Elijah’s Ministry

Also, in the background is Elijah’s ministry of judgment in which he called for a drought in the days of King Ahab that lasted for 3 ½ years (James 5:17).  Obviously there are links in this chapter to Elijah’s ministry and to the drought. 

Daniel’s Seventy Weeks

This is the most important OT background, and the most challenging. Daniel’s seventy weeks are broken down into three blocks: seven weeks, sixty-two weeks, and one week. Basically, my understanding is that the first sixty-nine weeks (7+62) take us up to the time of Christ and the final week, the seventieth, is symbolic for the entire church age leading up to Christ’s return (For more, see my long, confusing blog post here).  The case for this is strengthened when you look into the next chapter, specifically at 12:5. There, the clock (1260 days) started ticking at Christ’s resurrection and ascension.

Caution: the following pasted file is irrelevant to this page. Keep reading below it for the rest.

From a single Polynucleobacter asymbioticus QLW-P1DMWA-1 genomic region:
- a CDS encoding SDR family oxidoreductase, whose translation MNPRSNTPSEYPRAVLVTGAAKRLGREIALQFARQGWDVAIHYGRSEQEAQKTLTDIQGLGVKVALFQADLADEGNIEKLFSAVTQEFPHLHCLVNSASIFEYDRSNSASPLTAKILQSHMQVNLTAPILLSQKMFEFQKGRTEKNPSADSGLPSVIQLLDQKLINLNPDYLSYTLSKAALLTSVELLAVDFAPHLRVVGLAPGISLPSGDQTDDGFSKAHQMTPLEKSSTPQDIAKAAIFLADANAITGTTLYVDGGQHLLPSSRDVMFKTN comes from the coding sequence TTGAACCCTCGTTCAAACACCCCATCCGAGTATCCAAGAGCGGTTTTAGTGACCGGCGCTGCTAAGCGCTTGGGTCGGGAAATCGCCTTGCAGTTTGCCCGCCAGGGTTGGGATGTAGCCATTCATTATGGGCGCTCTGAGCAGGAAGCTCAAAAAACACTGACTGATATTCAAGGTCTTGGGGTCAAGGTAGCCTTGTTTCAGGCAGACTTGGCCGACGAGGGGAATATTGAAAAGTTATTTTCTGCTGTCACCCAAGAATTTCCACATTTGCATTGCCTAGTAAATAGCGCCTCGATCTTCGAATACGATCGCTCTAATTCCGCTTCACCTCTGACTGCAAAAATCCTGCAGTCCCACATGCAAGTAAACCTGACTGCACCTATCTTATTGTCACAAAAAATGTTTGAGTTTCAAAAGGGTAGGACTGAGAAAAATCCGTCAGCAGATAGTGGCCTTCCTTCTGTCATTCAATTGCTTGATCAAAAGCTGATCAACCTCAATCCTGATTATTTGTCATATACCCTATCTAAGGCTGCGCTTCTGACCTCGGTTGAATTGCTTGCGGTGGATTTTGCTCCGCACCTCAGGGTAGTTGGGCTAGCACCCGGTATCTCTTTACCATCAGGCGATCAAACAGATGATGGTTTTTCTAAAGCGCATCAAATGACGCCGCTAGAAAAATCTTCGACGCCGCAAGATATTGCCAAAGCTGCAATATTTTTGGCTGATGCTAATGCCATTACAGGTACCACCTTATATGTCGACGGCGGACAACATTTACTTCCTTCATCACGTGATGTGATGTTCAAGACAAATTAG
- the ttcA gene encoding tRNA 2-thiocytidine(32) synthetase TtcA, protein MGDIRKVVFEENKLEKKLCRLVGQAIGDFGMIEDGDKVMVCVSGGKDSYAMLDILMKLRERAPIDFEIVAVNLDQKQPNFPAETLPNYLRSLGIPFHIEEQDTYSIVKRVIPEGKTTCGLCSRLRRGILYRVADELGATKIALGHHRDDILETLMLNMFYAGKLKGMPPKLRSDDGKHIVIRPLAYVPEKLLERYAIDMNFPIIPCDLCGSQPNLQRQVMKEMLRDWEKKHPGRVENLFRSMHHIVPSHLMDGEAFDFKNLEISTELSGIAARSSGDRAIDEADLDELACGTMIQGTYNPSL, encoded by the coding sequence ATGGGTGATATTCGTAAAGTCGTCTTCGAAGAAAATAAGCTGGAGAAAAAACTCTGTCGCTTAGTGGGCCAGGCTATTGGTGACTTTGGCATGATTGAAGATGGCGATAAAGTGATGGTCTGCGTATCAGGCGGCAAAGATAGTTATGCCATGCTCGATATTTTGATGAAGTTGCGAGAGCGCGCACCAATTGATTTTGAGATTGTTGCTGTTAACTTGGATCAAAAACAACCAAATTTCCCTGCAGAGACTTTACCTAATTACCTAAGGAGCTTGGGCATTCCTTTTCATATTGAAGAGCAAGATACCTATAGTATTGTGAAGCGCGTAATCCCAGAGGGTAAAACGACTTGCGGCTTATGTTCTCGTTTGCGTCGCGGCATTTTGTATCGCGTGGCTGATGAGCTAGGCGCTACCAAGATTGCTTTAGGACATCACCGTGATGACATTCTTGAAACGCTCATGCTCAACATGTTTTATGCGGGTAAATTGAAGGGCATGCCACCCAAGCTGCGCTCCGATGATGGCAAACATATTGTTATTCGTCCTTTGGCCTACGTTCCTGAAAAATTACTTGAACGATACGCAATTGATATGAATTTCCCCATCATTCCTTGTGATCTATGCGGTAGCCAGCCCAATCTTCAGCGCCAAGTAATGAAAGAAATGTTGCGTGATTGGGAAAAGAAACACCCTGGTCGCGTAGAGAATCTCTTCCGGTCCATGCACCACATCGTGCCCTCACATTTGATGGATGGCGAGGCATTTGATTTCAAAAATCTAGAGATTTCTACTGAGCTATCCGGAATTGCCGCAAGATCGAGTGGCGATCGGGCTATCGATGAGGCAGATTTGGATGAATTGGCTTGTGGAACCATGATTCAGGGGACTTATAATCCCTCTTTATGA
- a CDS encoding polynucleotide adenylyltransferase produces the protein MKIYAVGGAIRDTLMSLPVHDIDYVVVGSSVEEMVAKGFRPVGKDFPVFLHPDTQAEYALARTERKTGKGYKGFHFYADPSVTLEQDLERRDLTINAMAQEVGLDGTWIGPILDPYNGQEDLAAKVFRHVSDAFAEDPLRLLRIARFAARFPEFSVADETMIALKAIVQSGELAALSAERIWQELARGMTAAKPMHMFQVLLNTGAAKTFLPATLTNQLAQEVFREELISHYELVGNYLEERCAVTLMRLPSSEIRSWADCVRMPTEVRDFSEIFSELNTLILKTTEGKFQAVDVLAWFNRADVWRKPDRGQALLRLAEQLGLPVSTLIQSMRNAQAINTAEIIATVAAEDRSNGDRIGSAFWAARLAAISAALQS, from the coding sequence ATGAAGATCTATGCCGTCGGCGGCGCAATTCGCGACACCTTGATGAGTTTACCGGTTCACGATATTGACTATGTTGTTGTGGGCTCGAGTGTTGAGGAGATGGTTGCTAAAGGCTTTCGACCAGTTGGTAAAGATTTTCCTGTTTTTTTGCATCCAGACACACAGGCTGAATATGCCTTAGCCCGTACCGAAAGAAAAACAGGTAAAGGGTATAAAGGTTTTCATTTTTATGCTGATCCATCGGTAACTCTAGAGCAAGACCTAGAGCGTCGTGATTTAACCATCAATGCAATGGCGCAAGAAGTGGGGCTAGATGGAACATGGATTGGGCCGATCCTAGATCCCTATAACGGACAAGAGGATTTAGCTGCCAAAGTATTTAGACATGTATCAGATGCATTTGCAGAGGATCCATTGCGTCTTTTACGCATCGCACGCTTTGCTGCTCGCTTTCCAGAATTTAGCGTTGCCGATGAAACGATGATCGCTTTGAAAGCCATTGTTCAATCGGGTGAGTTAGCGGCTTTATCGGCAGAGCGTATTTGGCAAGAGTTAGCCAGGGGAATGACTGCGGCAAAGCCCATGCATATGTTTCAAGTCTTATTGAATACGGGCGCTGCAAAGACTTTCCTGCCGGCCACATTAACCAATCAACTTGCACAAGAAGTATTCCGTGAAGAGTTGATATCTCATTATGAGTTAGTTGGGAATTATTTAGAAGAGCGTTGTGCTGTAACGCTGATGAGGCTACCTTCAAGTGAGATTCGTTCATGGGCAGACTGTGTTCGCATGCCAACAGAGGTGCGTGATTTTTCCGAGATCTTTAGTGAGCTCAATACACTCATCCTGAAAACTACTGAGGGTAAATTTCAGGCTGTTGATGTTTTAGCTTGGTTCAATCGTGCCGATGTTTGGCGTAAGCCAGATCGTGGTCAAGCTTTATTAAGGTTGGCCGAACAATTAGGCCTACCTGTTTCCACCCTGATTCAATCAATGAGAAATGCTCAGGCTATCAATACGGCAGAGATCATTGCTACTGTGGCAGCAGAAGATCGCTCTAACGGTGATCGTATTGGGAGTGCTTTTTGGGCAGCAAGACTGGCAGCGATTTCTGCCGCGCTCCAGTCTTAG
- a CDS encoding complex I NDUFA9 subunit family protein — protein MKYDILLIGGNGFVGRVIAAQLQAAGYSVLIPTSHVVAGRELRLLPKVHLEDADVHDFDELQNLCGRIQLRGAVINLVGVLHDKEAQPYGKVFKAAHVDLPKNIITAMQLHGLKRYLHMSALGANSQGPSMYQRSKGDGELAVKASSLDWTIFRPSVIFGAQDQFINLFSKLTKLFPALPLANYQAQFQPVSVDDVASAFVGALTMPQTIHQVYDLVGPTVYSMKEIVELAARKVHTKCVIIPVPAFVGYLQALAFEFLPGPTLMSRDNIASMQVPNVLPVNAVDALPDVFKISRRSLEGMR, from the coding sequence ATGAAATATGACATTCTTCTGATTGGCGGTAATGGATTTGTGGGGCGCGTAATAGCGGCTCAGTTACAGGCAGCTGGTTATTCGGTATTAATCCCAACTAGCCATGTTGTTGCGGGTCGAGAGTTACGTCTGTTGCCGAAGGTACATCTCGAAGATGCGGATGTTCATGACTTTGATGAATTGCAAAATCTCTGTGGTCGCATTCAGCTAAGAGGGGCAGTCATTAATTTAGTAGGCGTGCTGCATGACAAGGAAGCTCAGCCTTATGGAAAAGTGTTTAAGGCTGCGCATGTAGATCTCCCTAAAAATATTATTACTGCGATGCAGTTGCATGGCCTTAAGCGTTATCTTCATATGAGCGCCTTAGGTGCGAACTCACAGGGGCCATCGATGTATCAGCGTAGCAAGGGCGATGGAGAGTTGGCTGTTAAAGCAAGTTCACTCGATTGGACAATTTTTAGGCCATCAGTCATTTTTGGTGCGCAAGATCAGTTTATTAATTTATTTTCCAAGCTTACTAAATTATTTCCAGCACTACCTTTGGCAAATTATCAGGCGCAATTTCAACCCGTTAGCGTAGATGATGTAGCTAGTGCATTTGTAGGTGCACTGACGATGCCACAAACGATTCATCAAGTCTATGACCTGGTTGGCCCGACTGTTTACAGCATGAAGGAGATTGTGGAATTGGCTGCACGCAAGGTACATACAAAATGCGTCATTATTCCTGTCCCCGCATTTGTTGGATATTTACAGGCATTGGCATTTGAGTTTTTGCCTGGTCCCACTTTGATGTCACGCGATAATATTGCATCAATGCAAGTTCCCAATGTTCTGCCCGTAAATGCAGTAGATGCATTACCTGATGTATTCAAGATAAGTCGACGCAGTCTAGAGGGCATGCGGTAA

The Two Witnesses

Who are these two figures in Revelation 11? Some have understood them to be, literally, Elijah and Moses. Their case hinges upon the statement that Malachi 4:5 that Elijah will come before the Day of the Lord. This, however, seems to have been fulfilled in the person of John the Baptist (see Matt 17:10-13 and Mark 9:11-13). More typical of the dispensationalist school are those who believe these are two individuals who minister in the spirit of Moses and Elijah – prophesying, doing signs and miracles, etc.
I think it is more likely to see them as symbols for the church corporate. The role of the church as witness (Greek word martus from which we get ‘martyr’) is central to the book of Revelation. The two witnesses point to the church’s prophetic role in the world, a role which will certainly give rise to persecution. This corporate identification is warranted for the following: